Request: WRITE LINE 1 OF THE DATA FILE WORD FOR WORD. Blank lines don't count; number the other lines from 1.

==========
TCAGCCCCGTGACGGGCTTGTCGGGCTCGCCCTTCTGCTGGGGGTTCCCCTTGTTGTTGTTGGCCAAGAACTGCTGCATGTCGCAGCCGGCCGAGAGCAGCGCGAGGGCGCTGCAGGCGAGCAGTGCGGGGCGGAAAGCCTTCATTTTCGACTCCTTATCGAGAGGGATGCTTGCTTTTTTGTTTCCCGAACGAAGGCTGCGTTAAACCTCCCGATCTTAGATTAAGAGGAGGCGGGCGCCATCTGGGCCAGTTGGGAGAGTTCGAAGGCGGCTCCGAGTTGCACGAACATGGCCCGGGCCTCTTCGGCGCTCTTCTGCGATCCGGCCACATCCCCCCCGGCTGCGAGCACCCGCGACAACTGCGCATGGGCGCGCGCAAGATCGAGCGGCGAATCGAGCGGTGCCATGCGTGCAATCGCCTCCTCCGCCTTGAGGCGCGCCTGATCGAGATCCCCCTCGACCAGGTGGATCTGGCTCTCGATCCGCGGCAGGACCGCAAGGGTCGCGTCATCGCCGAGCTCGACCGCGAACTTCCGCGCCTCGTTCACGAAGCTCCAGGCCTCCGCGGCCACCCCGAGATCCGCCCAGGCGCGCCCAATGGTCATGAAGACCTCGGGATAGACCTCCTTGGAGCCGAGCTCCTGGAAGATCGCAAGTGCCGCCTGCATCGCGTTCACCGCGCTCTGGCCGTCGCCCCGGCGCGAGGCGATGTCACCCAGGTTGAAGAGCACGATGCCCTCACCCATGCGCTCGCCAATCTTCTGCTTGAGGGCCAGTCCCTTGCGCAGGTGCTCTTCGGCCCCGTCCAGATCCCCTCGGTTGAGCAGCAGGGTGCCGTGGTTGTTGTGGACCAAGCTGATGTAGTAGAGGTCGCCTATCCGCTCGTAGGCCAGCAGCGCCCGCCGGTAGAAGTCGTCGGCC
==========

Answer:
TCAGCCCCGTGACGGGCTTGTCGGGCTCGCCCTTCTGCTGGGGGTTCCCCTTGTTGTTGTTGGCCAAGAACTGCTGCATGTCGCAGCCGGCCGAGAGCAGCGCGAGGGCGCTGCAGGCGAGCAGTGCGGGGCGGAAAGCCTTCATTTTCGACTCCTTATCGAGAGGGATGCTTGCTTTTTTGTTTCCCGAACGAAGGCTGCGTTAAACCTCCCGATCTTAGATTAAGAGGAGGCGGGCGCCATCTGGGCCAGTTGGGAGAGTTCGAAGGCGGCTCCGAGTTGCACGAACATGGCCCGGGCCTCTTCGGCGCTCTTCTGCGATCCGGCCACATCCCCCCCGGCTGCGAGCACCCGCGACAACTGCGCATGGGCGCGCGCAAGATCGAGCGGCGAATCGAGCGGTGCCATGCGTGCAATCGCCTCCTCCGCCTTGAGGCGCGCCTGATCGAGATCCCCCTCGACCAGGTGGATCTGGCTCTCGATCCGCGGCAGGACCGCAAGGGTCGCGTCATCGCCGAGCTCGACCGCGAACTTCCGCGCCTCGTTCACGAAGCTCCAGGCCTCCGCGGCCACCCCGAGATCCGCCCAGGCGCGCCCAATGGTCATGAAGACCTCGGGATAGACCTCCTTGGAGCCGAGCTCCTGGAAGATCGCAAGTGCCGCCTGCATCGCGTTCACCGCGCTCTGGCCGTCGCCCCGGCGCGAGGCGATGTCACCCAGGTTGAAGAGCACGATGCCCTCACCCATGCGCTCGCCAATCTTCTGCTTGAGGGCCAGTCCCTTGCGCAGGTGCTCTTCGGCCCCGTCCAGATCCCCTCGGTTGAGCAGCAGGGTGCCGTGGTTGTTGTGGACCAAGCTGATGTAGTAGAGGTCGCCTATCCGCTCGTAGGCCAGCAGCGCCCGCCGGTAGAAGTCGTCGGCC